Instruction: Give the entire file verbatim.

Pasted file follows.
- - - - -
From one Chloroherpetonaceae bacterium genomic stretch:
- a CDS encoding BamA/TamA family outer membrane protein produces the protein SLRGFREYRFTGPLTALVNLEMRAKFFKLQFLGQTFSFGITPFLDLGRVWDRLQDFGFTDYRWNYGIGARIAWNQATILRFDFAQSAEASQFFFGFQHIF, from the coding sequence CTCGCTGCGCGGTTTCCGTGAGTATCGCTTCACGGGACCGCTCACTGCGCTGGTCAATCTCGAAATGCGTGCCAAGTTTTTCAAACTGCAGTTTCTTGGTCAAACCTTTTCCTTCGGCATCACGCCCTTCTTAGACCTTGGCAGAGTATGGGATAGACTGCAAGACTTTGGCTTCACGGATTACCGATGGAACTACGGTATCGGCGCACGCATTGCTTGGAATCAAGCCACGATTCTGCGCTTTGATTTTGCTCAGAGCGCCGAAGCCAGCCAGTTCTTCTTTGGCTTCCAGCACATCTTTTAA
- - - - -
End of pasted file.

From one Chloroherpetonaceae bacterium genomic stretch:
- a CDS encoding BamA/TamA family outer membrane protein produces the protein SLRGFREYRFTGPLTALVNLEMRAKFFKLQFLGQTFSFGITPFLDLGRVWDRLQDFGFTDYRWNYGIGARIAWNQATILRFDFAQSAEASQFFFGFQHIF, from the coding sequence CTCGCTGCGCGGTTTCCGTGAGTATCGCTTCACGGGACCGCTCACTGCGCTGGTCAATCTCGAAATGCGTGCCAAGTTTTTCAAACTGCAGTTTCTTGGTCAAACCTTTTCCTTCGGCATCACGCCCTTCTTAGACCTTGGCAGAGTATGGGATAGACTGCAAGACTTTGGCTTCACGGATTACCGATGGAACTACGGTATCGGCGCACGCATTGCTTGGAATCAAGCCACGATTCTGCGCTTTGATTTTGCTCAGAGCGCCGAAGCCAGCCAGTTCTTCTTTGGCTTCCAGCACATCTTTTAA